It’s nearly three months since my daughter took her Grade 4 ballet exam. Yes, that’s how long it takes to get the results.
Grade 4 is tough. It’s a huge step up from Grade 3, with a much longer syllabus. In the exam, the kids have to do far more dancing on their own than in previous exams. Apparently it takes 75 hours’ class time, plus 20 hours practise at home, to really cover the Grade 4 syllabus. That’s a lot of work for a class that takes place one a week, in term-time only, and is only 45 minutes long.
My daughter, as ever, worked really hard for her Grade 4 exam. In the weeks running up to her exam, she looked brilliant. Her movements were strong when they needed to be strong, soft when they needed to be soft. For her individual dance, she had chosen a different dance to everyone else – always a brave move – and it looked so slick.
But of course, I’m no expert. Everything I know about ballet, I know from my daughter and her teacher. I know more about ballet than people whose kids don’t do ballet, but I know less than most ballet mums. Because I never did ballet myself. I’m learning as my daughter learns. I know she looks brilliant, but I don’t know if she’s got things technically spot-on.
My daughter has got distinction in every single exam she’s ever taken, both in ballet and the other styles – she’s done one exam each of tap, modern and jazz. Of course, we hoped that she would get distinction in her Grade 4 ballet exam too. When I watched her class dance, she did look like the best (even though she’s the youngest). If anyone was going to get distinction, it was my daughter.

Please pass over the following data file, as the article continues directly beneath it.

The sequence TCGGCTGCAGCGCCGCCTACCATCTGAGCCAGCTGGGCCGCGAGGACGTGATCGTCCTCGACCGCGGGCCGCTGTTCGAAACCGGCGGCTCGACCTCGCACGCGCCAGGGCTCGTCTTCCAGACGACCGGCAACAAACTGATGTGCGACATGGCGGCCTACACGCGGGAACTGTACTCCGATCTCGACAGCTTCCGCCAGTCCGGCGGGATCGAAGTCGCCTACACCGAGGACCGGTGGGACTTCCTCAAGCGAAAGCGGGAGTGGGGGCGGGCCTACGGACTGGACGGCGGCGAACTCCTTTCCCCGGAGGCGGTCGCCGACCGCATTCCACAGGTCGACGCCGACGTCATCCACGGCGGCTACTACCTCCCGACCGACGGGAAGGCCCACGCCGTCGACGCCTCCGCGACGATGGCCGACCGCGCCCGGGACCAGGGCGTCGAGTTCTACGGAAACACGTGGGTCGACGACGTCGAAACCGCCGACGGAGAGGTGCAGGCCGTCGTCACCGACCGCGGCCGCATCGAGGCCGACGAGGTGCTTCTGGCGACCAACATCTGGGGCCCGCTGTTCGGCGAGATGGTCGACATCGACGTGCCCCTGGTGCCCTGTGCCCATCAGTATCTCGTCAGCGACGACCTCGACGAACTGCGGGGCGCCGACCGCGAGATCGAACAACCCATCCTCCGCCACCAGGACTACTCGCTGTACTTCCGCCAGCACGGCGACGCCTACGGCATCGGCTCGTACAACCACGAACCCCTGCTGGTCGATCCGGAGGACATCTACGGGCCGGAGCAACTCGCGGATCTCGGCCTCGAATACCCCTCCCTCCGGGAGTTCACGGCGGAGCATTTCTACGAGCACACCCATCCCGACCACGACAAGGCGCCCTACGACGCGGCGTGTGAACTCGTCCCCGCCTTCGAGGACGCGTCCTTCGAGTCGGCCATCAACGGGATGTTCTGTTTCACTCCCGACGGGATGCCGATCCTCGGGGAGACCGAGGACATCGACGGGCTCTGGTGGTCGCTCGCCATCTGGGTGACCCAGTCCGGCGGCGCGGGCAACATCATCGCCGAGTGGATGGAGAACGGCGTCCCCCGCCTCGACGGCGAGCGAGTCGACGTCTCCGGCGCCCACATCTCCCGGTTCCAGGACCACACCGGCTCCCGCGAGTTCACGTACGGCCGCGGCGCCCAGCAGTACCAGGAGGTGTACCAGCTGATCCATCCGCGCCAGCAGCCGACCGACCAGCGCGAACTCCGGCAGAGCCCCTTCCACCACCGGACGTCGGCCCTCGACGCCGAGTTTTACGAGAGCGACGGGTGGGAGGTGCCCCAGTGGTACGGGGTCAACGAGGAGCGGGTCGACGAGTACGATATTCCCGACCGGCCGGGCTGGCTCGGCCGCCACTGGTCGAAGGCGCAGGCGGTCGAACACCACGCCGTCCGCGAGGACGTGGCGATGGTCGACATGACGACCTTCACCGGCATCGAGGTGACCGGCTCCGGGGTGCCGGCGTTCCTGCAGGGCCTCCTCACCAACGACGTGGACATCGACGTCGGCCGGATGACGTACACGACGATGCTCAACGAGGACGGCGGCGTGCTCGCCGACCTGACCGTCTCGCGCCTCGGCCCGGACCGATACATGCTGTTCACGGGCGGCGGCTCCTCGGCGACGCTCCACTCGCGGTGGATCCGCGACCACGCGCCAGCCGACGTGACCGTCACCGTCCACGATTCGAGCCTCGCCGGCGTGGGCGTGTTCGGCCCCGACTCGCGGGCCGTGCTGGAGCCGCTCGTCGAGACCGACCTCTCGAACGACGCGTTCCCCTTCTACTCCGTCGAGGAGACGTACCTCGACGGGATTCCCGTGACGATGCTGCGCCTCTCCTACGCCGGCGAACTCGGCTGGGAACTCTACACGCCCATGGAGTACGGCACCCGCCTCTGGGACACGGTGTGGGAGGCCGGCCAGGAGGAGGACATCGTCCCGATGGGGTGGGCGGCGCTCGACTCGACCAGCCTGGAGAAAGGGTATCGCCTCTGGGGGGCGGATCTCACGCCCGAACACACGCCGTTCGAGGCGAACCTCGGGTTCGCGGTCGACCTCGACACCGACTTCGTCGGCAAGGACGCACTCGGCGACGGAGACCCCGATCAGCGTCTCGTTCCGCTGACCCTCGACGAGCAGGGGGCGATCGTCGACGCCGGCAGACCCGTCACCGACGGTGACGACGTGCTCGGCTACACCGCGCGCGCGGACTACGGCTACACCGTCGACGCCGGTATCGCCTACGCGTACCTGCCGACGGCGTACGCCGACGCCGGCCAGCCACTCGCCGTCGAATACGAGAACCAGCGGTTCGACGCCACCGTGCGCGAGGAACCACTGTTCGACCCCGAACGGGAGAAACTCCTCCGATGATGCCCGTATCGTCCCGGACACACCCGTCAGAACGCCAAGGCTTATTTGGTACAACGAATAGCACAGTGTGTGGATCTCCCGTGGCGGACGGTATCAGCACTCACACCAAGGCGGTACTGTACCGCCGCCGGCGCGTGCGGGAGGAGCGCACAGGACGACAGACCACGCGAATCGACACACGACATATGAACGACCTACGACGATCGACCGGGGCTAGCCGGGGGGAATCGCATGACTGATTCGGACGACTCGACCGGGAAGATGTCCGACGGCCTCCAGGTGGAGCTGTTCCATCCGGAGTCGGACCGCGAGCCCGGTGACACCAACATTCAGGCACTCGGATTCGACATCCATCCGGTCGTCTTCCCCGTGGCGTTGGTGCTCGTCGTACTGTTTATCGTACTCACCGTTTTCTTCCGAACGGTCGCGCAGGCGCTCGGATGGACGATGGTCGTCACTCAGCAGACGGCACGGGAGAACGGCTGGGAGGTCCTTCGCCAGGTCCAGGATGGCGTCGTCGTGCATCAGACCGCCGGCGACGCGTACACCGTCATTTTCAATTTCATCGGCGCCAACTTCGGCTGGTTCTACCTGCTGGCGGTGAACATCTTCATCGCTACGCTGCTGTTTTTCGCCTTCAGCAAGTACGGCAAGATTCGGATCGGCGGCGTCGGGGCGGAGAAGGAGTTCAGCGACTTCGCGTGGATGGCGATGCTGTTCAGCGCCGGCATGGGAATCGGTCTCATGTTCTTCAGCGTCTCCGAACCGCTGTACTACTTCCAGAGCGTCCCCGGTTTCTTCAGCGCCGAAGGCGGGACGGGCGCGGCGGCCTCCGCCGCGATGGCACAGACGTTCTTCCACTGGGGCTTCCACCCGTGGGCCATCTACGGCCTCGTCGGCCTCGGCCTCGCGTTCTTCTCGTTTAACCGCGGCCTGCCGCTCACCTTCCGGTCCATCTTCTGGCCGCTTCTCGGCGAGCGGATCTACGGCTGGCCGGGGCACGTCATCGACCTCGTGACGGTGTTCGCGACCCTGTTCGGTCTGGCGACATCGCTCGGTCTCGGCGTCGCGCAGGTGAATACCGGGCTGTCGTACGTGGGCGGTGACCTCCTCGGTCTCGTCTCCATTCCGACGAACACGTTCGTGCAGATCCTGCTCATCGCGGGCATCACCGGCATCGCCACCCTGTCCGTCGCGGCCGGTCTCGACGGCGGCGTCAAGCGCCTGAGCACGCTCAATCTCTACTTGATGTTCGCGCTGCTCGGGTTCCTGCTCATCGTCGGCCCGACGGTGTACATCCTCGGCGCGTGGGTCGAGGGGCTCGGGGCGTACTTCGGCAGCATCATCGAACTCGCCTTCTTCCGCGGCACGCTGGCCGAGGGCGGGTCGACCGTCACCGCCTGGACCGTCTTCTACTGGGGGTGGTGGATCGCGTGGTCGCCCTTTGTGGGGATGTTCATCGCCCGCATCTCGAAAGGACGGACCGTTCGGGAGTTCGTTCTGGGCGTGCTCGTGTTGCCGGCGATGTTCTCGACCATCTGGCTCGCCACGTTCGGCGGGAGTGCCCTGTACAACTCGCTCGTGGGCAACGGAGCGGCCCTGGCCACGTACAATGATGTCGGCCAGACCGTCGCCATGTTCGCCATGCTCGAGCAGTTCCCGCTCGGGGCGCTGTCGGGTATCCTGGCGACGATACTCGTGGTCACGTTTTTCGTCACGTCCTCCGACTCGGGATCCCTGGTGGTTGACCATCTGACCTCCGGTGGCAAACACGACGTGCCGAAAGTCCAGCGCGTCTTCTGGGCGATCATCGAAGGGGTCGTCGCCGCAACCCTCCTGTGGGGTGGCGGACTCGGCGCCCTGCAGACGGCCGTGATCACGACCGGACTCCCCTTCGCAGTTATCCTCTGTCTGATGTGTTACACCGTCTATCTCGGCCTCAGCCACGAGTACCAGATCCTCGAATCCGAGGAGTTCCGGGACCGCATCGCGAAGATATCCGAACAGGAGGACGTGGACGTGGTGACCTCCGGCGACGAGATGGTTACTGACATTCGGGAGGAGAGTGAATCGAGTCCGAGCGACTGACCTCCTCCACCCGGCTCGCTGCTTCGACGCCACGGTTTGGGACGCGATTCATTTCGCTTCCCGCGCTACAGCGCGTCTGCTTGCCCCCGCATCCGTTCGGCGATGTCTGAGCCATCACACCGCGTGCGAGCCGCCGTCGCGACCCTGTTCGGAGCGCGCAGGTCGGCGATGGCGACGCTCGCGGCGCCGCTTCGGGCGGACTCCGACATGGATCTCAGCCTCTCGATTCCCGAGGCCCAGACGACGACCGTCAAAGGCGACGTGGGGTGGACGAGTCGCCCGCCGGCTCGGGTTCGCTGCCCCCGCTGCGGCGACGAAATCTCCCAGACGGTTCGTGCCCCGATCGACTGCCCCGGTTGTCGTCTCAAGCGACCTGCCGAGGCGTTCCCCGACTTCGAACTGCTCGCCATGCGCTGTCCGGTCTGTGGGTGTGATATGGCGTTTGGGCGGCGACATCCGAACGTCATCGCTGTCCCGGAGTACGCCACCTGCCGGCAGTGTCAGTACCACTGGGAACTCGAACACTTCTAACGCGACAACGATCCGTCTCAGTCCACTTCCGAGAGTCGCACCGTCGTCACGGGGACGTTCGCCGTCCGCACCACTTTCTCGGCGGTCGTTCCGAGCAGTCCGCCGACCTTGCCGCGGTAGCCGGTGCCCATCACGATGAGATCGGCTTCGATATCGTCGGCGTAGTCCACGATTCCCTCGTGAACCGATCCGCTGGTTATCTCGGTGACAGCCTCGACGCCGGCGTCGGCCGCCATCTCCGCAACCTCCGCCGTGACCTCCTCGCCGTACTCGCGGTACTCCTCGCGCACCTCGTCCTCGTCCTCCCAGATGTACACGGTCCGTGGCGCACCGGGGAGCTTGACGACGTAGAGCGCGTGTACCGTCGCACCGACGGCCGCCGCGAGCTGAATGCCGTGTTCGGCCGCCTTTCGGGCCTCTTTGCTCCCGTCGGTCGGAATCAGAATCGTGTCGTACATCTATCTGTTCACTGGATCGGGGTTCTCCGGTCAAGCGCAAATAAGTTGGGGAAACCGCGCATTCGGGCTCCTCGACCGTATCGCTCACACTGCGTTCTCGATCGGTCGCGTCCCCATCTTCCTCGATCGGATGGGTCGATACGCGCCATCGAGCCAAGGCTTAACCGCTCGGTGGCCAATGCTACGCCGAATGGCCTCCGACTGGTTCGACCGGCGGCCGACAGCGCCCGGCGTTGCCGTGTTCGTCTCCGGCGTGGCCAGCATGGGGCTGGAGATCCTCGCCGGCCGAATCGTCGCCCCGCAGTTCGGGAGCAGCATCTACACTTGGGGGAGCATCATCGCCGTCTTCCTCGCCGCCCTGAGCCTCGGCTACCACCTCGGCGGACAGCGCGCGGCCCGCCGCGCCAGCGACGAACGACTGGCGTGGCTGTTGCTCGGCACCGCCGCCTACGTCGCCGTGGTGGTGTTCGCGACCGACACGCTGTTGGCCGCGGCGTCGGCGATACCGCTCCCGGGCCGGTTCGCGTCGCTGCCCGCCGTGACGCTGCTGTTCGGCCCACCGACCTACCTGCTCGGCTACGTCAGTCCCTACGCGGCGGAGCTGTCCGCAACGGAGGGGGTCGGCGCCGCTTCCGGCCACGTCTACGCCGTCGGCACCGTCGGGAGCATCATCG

So three months have passed, Christmas has come and gone, and thoughts have turned to her panto. We haven’t exactly been thinking about the results of the ballet exam every day. But of course, deep down, we were hoping for (and maybe even expecting) a distinction.
But then the result came through. Merit. A high merit, but a merit all the same.
She couldn’t get a distinction forever and, with the much harder syllabus, it was to be expected. But I knew she wouldn’t be happy.
When I told her the result, she seemed OK at first. But 10 minutes later, I found her a mess of snot and tears. She’d done her very best and, in her view, that wasn’t good enough. Which meant she could never have a career in dance or the theatre… She was exactly the same as someone who had got 55%… She’d missed out on the distinction because she’d wobbled…
We knew a merit was a possibility this time, but we also both still thought she’d get the distinction. But if she’d done her best, we couldn’t ask for more. If she’s serious about a career in dance or the theatre, she can still make that happen. She’s definitely not exactly the same as someone who had got 55%! The boundaries are very big, so a merit goes from 55 to 74% and she got 71. She may have got a merit the same as someone who got 55%, but she did a lot better than them. And her wobble would have been unlikely to lose her even 1% and definitely not the 4% needed to get up to a distinction.
I’m pleased to say, she does recover fairly quickly from these little knocks. There are two other girls in her class who are almost as good as her and one of them confided in her that she’d got a few marks below a distinction. I knew that if my daughter didn’t have a distinction, none of them would.
The teacher even said that she felt the examiner was a little harsh and that she should have got a distinction. And if the teacher thinks that, there’s nothing to be upset about, is there? She also told me daughter that she didn’t get a distinction until Grade 5 herself – and she had a professional career in ballet.
My daughter really has got nothing to worry about. And I know, and I think she knows deep down, just how hard she worked and how well she did in a very challenging exam.